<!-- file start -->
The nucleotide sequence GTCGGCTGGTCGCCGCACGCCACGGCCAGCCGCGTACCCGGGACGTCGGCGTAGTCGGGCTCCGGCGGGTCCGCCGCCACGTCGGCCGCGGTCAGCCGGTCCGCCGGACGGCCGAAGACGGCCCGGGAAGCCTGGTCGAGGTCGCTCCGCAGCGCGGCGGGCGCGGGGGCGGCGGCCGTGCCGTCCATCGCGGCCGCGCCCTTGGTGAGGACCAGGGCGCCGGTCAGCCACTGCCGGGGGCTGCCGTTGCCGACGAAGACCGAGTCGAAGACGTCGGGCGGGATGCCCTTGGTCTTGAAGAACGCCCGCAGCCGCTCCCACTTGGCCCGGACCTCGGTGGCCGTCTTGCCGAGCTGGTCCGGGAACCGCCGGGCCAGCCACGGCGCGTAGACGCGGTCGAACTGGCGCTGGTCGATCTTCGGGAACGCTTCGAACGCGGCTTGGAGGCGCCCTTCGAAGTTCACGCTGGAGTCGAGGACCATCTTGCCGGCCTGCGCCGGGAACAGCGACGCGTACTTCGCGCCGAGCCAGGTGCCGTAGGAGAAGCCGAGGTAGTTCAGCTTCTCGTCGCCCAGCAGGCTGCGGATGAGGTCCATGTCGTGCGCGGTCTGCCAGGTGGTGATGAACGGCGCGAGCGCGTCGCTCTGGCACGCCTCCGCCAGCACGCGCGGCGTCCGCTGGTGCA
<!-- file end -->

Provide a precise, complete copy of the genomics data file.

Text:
The nucleotide sequence GTCGGCTGGTCGCCGCACGCCACGGCCAGCCGCGTACCCGGGACGTCGGCGTAGTCGGGCTCCGGCGGGTCCGCCGCCACGTCGGCCGCGGTCAGCCGGTCCGCCGGACGGCCGAAGACGGCCCGGGAAGCCTGGTCGAGGTCGCTCCGCAGCGCGGCGGGCGCGGGGGCGGCGGCCGTGCCGTCCATCGCGGCCGCGCCCTTGGTGAGGACCAGGGCGCCGGTCAGCCACTGCCGGGGGCTGCCGTTGCCGACGAAGACCGAGTCGAAGACGTCGGGCGGGATGCCCTTGGTCTTGAAGAACGCCCGCAGCCGCTCCCACTTGGCCCGGACCTCGGTGGCCGTCTTGCCGAGCTGGTCCGGGAACCGCCGGGCCAGCCACGGCGCGTAGACGCGGTCGAACTGGCGCTGGTCGATCTTCGGGAACGCTTCGAACGCGGCTTGGAGGCGCCCTTCGAAGTTCACGCTGGAGTCGAGGACCATCTTGCCGGCCTGCGCCGGGAACAGCGACGCGTACTTCGCGCCGAGCCAGGTGCCGTAGGAGAAGCCGAGGTAGTTCAGCTTCTCGTCGCCCAGCAGGCTGCGGATGAGGTCCATGTCGTGCGCGGTCTGCCAGGTGGTGATGAACGGCGCGAGCGCGTCGCTCTGGCACGCCTCCGCCAGCACGCGCGGCGTCCGCTGGTGCA